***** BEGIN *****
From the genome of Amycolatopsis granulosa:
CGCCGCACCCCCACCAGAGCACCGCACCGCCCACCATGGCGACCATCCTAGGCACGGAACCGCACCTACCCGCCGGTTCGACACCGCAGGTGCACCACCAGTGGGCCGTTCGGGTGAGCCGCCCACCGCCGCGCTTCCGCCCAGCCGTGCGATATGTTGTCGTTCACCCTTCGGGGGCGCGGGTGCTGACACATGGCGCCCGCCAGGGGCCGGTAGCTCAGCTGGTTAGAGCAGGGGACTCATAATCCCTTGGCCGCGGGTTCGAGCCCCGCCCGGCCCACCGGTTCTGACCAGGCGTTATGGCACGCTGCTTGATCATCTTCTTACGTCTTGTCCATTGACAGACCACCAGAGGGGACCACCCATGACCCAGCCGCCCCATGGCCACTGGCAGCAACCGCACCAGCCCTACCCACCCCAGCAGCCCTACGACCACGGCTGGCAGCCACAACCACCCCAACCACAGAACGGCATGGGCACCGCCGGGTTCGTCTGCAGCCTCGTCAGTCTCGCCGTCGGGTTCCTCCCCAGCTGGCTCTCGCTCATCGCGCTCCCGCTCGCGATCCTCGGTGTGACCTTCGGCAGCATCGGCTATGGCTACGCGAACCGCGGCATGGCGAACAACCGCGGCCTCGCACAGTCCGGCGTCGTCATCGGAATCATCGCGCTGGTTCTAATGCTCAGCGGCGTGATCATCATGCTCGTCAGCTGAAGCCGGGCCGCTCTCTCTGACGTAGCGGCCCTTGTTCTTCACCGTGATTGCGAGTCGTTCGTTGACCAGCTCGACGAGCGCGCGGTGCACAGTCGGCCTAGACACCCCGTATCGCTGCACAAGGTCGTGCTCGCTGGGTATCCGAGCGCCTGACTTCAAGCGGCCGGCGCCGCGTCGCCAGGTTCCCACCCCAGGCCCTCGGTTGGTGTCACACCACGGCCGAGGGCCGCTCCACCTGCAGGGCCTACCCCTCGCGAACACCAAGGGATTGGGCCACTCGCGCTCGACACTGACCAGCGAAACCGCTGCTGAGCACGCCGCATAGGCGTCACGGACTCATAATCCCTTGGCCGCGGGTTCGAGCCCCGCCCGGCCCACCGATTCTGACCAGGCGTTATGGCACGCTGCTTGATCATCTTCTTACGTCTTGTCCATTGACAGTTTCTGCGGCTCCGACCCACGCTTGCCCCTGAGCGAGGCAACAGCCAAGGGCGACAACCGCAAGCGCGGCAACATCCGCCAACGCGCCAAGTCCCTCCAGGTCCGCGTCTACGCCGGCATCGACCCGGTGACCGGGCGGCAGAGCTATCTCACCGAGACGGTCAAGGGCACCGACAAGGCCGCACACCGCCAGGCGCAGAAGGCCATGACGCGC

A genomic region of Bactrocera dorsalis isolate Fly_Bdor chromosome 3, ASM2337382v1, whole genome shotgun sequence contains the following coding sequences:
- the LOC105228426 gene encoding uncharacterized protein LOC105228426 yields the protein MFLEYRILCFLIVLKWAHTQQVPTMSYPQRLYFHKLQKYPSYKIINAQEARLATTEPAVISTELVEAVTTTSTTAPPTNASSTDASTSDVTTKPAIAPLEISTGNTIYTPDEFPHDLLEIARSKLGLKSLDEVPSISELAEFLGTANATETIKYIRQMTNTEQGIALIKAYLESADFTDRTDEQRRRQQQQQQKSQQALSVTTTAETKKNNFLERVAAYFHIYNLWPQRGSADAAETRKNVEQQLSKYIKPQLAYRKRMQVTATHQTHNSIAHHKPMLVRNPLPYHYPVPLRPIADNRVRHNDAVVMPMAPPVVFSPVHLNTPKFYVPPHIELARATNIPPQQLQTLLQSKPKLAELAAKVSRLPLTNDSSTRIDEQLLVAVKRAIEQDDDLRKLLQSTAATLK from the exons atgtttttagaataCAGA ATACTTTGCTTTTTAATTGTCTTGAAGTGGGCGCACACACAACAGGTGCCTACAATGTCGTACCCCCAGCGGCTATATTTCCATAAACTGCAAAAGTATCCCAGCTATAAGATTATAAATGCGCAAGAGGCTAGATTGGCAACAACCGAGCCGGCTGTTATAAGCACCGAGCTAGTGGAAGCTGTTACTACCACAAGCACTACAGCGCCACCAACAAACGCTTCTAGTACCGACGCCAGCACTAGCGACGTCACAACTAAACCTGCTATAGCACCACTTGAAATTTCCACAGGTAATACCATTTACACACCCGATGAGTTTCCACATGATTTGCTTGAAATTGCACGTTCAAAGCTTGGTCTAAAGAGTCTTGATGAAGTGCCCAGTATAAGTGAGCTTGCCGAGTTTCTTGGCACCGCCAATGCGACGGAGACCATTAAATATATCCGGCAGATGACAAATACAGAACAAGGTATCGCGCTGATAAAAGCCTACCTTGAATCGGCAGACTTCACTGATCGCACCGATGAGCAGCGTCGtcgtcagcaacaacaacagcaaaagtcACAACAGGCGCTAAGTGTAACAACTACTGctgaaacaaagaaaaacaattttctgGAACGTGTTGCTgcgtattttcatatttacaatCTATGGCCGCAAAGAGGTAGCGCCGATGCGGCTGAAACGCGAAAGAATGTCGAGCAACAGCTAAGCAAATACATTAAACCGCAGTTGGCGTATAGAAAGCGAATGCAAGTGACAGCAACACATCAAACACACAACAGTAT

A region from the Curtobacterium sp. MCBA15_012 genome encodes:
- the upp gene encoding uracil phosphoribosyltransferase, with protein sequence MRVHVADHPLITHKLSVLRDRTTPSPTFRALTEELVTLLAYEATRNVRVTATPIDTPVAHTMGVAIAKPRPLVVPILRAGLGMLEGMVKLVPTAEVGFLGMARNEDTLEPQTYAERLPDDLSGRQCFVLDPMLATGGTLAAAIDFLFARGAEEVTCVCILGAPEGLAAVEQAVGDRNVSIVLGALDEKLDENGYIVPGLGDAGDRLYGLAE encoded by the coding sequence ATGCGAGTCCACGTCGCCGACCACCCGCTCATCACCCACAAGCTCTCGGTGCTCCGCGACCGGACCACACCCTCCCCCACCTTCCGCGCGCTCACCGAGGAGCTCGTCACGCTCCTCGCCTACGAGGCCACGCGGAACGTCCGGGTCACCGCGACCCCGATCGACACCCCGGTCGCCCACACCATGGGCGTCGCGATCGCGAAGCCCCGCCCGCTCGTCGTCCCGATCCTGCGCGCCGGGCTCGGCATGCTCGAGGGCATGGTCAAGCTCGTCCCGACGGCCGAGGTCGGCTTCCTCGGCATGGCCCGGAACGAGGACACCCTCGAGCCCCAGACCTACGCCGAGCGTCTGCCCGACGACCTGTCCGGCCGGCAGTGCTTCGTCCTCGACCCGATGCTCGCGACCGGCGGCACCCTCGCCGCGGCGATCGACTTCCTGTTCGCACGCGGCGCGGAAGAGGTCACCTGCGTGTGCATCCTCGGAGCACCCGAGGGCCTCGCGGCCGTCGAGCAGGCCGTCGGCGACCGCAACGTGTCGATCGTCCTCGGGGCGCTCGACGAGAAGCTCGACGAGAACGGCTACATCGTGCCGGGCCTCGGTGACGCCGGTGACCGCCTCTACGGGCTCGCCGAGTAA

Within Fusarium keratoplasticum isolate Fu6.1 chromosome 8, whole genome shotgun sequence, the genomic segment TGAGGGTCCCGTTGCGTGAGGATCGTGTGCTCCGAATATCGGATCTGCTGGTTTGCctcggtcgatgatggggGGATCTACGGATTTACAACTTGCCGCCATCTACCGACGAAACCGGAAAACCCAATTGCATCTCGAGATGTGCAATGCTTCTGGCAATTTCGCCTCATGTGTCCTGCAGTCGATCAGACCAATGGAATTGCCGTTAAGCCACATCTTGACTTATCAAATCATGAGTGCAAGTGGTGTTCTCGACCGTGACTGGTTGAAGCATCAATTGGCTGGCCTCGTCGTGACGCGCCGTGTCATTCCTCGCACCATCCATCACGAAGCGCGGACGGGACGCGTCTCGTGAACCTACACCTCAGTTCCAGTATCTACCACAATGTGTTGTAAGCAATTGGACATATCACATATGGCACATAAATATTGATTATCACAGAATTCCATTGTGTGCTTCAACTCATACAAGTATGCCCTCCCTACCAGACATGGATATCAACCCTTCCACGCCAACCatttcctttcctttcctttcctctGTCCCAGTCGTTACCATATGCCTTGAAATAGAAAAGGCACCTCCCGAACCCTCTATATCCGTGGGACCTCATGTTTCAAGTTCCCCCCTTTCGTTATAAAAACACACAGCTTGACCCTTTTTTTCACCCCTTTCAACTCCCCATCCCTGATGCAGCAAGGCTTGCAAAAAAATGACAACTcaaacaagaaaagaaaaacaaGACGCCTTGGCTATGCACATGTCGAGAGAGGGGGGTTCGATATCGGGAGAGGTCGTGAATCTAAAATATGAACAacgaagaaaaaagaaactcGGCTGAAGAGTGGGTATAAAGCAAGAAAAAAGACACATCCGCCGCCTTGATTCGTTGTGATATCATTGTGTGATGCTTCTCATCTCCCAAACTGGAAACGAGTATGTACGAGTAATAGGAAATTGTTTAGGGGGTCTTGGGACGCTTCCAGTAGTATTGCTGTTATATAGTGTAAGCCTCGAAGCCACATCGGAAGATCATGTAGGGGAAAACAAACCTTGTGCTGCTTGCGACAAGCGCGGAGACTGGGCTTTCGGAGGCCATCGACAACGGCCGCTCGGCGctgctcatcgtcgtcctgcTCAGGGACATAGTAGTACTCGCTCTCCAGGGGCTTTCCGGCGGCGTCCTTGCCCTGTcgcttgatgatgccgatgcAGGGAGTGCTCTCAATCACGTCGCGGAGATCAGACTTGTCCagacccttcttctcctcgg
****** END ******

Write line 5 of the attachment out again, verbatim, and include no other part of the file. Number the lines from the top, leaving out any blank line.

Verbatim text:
A region from the Curtobacterium sp. MCBA15_012 genome encodes: